Scott Gottlieb 
Scott Gottlieb
Caleb Alexander 
Caleb Alexander

The FDA recently announced several new requirements meant “to drive more judicious prescribing” of transmucosal immediate-release fentanyl products used for the management of breakthrough cancer pain in patients tolerant to these products.

“An estimated 35% to 55% of patients treated with a [transmucosal immediate-release fentanyl (TIRF)] medicine were not opioid-tolerant and many received a TIRF prescription for an unapproved use to treat other types of pain,” former FDA Commissioner Scott Gottlieb, MD, said in a statement.

The new requirements for TIRFs include:

  • Prescribers record a patient’s opioid tolerance at the same time they prescribe a TIRF medicine for outpatient use.
  • Inpatient pharmacies create internal policies and procedures to certify opioid tolerance in patients who require TIRFs during hospitalization.
  • Distribution of TIRFs for outpatient use can only occur with evidence or other documentation of safe use conditions, including concurrent documentation of opioid tolerance.
  • Creation of a new patient registry, which is added to the Risk Evaluation Management Strategy (REMS), to watch for serious adverse events, both fatal and non-fatal, tied to TIRF.

The requirements were an “important piece of the puzzle” and a “great place to start” in turning the tide of the opioid epidemic, Caleb Alexander, MD, MS, co-director, Johns Hopkins Center for Drug Safety and Effectiveness, told Healio Primary Care Today.

“Far too many opioids, including TIRFs, have been prescribed for the treatment of chronic, non-cancer pain in patients who haven’t exhausted much safer and more effective alternatives,” he continued.

Alexander was one of the authors of a JAMA study that found “few substantive changes” were made to an FDA REMS to acknowledge the evidence of high rates of off-label TIRF use.

Prescription 
The FDA recently announced several new requirements meant “to drive more judicious prescribing” of transmucosal immediate-release fentanyl products used for the management of breakthrough cancer pain in patients tolerant to these products.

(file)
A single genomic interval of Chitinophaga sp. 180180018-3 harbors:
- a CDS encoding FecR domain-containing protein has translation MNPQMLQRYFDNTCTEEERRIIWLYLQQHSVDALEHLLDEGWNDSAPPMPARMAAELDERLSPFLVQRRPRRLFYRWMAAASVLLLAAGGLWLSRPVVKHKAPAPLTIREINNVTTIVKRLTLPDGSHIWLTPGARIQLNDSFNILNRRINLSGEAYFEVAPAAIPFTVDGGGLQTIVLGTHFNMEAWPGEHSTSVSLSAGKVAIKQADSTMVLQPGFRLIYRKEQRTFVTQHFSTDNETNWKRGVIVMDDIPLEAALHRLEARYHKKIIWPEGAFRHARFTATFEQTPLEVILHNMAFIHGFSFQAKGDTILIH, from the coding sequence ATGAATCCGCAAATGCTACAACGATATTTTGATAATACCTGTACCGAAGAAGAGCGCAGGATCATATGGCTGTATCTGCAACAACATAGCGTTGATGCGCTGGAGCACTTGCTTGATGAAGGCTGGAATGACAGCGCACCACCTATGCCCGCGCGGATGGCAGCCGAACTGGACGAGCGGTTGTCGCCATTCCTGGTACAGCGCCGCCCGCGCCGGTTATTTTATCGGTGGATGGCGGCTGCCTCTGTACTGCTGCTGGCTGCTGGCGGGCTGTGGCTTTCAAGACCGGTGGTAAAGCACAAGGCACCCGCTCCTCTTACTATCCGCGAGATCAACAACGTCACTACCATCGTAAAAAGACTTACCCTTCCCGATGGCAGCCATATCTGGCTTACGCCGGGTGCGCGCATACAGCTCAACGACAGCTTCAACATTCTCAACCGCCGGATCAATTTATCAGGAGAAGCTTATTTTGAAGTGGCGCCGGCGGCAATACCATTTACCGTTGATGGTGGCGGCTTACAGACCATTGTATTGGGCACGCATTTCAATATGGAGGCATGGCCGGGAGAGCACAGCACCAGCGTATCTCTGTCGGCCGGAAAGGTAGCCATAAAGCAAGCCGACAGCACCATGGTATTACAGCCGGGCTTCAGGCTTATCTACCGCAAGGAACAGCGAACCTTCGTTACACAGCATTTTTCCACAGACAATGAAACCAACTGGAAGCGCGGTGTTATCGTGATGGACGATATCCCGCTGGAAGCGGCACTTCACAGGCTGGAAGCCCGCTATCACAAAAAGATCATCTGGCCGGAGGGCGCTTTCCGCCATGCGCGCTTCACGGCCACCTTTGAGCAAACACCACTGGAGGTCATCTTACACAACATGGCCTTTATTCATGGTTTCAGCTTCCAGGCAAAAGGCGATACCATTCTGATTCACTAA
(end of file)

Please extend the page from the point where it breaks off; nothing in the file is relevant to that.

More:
Source:Adobe

He also offered a few suggestions on additional steps the FDA could mitigate the opioid crisis.

“The FDA should play a more active role in designing REMS programs, and the FDA should play a more assertive role in ensuring that these programs include meaningful and timely assessments of their function and impact,” Alexander said in the interview.

“Such evaluations need to be more timely, with rapid cycle evaluations to allow for iterative risk management,” he continued. “Also, REMS assessments that drug companies submit to the FDA should be publicly available. Any arguments in favor of withholding these are outweighed by the benefits of greater transparency, which would help to promote much greater accountability on the part of both manufacturers producing the reports and the FDA responding to them.”

In response to Alexander’s remarks, an FDA official said the agency is using “all facets of [its] regulatory authority to confront the [opioid] crisis” while trying to strike a balance between helping those patients who need TIRF for their pain management needs, ensuring the products’ safe use and alleviating the risk tied to their use.

The official added that the new TIRF requirements outlined in this story is “part of our ongoing commitment to the safe use of these products.” – by Janel Miller

Disclosures: Gottlieb was FDA commissioner at the time of his remarks. Alexander is chair of the FDA’s Peripheral and Central Nervous System Advisory Committee; serves as a paid advisor to IQVIA; holds equity in Monument Analytics, a health care consultancy whose clients and is a member of OptumRx’s National Pharmacy and Therapeutics Committee.